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Saint augustines confessions about sinning in the confessions

Augustine’s Confessions: Sin for the Sake of Sin

Sin for the Sake of Sin Posted on by DarwinCatholic In Book 2, we find Augustine the character as a teenager, while Augustine the author takes the opportunity to think about what makes us sin.

The connection will be familiar to us all. Augustine talked about Original Sin in Book 1, that tendency which we can see even in very young children towards selfishness in which we can see the rooted tendency towards self over others which is at the root of sin.

Augustine’s Confessions: Sin for the Sake of Sin

But that selfishness of childhood is largely unthinking. Foolhardy as I was, I ran wild with lust that was manifold and rank. In your eyes my beauty vanished and I was foul to the core, yet I was pleased with my own condition and anxious to be pleasing in the eyes of men. In Late Antiquity, rhetoric was something that could take you far. This is also the year that adolescence hits Augustine full force.

As an adult, looking back on the history of his soul, as it were, what strikes Augustine is not so much that this was the pause before he took a shot at an ivy league education and high powered career but rather that this is there year when lust took control of his life.

Augustine on why babies are evil

And looking back, it seems to the adult Augustine that others were surprisingly unconcerned about this: No one had anything but praise for my father who, despite his slender resources, was ready to provide his son with all that was needed to enable him to travel so far for the purpose of study. Yet this same father of mine took no trouble at all to see how I was growing in your sight or whether I was chaste or not….

One day in the public baths saint augustines confessions about sinning in the confessions saw the signs of active virility coming to life in me and this was enough to make him relish the thought of having grandchildren. He was happy to tell my mother about it, for his happiness was due to the intoxication which causes the world to forget you, its Creator, and to love the things you have created instead of loving you, because the world is drunk with the invisible wine of its own perverted, earthbound will.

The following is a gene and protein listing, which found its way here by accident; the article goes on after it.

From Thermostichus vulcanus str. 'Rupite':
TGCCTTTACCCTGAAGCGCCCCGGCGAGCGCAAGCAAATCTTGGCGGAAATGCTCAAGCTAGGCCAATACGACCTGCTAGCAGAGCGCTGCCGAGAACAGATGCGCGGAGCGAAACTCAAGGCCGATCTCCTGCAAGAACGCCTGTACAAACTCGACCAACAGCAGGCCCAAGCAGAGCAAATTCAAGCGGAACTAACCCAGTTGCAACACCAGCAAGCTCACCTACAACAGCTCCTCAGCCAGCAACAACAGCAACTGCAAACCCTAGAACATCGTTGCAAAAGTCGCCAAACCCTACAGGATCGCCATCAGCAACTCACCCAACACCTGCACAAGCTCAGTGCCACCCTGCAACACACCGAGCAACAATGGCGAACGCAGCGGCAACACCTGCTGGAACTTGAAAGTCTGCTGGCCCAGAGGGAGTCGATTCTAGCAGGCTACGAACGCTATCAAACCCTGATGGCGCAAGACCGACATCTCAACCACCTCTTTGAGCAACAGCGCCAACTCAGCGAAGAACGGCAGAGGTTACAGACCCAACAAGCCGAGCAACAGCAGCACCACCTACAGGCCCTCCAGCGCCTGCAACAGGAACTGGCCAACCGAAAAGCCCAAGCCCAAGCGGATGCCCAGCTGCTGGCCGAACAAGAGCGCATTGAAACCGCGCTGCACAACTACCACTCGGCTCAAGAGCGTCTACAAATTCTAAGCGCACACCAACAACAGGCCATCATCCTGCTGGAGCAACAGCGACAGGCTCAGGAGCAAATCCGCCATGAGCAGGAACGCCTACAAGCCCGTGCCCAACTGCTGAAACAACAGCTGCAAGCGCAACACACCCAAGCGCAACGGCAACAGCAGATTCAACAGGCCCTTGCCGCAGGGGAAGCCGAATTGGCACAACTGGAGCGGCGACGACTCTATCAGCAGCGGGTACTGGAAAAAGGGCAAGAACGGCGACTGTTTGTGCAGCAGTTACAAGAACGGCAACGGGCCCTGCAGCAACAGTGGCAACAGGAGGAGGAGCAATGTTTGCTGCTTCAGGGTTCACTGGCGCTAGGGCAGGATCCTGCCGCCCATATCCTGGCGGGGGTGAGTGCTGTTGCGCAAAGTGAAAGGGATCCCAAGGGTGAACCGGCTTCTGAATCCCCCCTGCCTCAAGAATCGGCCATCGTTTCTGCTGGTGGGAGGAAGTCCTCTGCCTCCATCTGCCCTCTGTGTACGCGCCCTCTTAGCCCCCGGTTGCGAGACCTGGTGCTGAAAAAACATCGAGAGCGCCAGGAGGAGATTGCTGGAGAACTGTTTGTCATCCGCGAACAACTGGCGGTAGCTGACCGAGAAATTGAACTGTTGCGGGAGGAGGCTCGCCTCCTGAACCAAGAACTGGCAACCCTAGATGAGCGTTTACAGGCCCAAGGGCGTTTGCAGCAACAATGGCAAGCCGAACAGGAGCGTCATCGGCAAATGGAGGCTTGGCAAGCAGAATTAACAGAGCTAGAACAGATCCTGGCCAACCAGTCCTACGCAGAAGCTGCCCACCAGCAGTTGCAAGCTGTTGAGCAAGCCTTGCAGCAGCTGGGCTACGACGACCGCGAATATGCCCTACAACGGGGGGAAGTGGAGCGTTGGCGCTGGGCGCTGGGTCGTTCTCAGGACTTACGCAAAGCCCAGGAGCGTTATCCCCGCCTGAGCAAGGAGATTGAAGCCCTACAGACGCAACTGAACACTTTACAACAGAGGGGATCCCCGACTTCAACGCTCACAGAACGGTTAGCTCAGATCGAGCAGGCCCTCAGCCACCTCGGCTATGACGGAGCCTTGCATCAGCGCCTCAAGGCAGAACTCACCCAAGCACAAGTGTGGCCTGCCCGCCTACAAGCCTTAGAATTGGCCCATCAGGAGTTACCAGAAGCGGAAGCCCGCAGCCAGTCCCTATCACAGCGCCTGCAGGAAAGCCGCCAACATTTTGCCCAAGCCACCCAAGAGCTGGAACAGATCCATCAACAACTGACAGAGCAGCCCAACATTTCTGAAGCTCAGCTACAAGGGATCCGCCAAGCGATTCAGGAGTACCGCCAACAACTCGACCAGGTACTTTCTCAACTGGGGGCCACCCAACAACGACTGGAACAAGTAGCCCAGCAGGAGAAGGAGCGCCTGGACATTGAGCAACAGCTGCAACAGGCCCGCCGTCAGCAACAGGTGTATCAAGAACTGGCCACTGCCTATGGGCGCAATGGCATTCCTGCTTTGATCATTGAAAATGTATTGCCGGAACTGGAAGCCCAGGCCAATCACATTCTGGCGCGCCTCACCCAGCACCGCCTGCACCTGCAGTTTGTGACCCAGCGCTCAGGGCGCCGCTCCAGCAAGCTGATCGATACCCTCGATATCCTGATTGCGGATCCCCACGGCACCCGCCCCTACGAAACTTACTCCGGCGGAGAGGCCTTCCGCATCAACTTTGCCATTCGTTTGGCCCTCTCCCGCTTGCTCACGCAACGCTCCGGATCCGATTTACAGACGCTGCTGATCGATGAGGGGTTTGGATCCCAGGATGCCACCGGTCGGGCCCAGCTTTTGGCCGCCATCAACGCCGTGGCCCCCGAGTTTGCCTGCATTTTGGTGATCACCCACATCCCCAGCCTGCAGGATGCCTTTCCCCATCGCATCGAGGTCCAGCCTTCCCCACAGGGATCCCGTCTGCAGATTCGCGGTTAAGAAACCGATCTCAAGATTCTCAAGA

So, in her piety, she became alarmed and apprehensive, and although I had not yet been baptized, she began to dread that I might follow in the crooked path of those who do not keep their eyes on you but turn their backs instead….

She too is concerned that he focus on his studies and his career. This was because she was afraid that the bonds of marriage might be a hindrance to my hopes for the future — not of course the hope of the life to come, which she reposed in you, but my hopes of success at my studies.

Augustine’s Confessions: Sin for the Sake of Sin

Both my parents were unduly eager for me to learn, my father because he gave next to not thoughts to you and only shallow thought to me, and my mother because she thought that the usual course of study would certainly not hinder me, but would even help me, in my approach to you. And thought Augustine is justifiably regretful of some of his actions in the intervening years, his studies did, in the end, form him into the Father of the Church we know today.

Encouraging a promising young man to get married at 16 would have been about as unusual in the 4th century as it would be today. Questioning, as he does, the value of worldly success in general from his current vantage point, Augustine as the author gives these concerns less weight, but the actions of Patricius and Monica will sound familiar and sympathetic to any modern parent.

  • His vocabulary has become part of the Church's language and many of his statements are now proverbs of Christianity;
  • Their sinful natures develop for the worse until adolescence generates even more sin.

One of the moral questions Augustine is trying to examine in this portion of the story of his life is what makes us want to sin. According to the Platonic tradition, one only ever desires something because it is good.

Augustine’s Confessions: Sin for the Sake of Sin

Thus, if one wishes something bad, it is either because one imagines it to be good, or because it has some good in itself which we are wrong in loving only to the extent that we do so immoderately. Yet often, we sin not out of desire for some concrete good thing, but rather out of the simple joy of transgression. To illustrate this, Augustine tells of an escapade during this year he spent at home: There was a pear tree close to our own vineyard, heavily laden with fruit, which was not tempting either for its color or for its flavor.

Late one night—having prolonged our games in the streets until then, as our bad habit was—a group of young scoundrels, and I among them, went to shake and rob this tree. We carried off a huge load of pears, not to eat ourselves, but to dump out to the hogs, after barely tasting some of them ourselves.

Doing this pleased us all the more because it was forbidden. Thus, this is not, Augustine concludes, like those sins committed for some simple good, as when one steals something because one wants to have that thing. The joy he and the other boys experienced was the joy of breaking rules for the sake of breaking rules.

This desire to be a law unto oneself and break rules for the sake of disobedience is an inversion of our desire for God.

Augustine’s Confessions: Sin for the Sake of Sin

When we love God, we desire to follow His laws. However, when we want to break laws simply for the sake of breaking them, what we really want is to experience ourselves as the make of all laws — as God.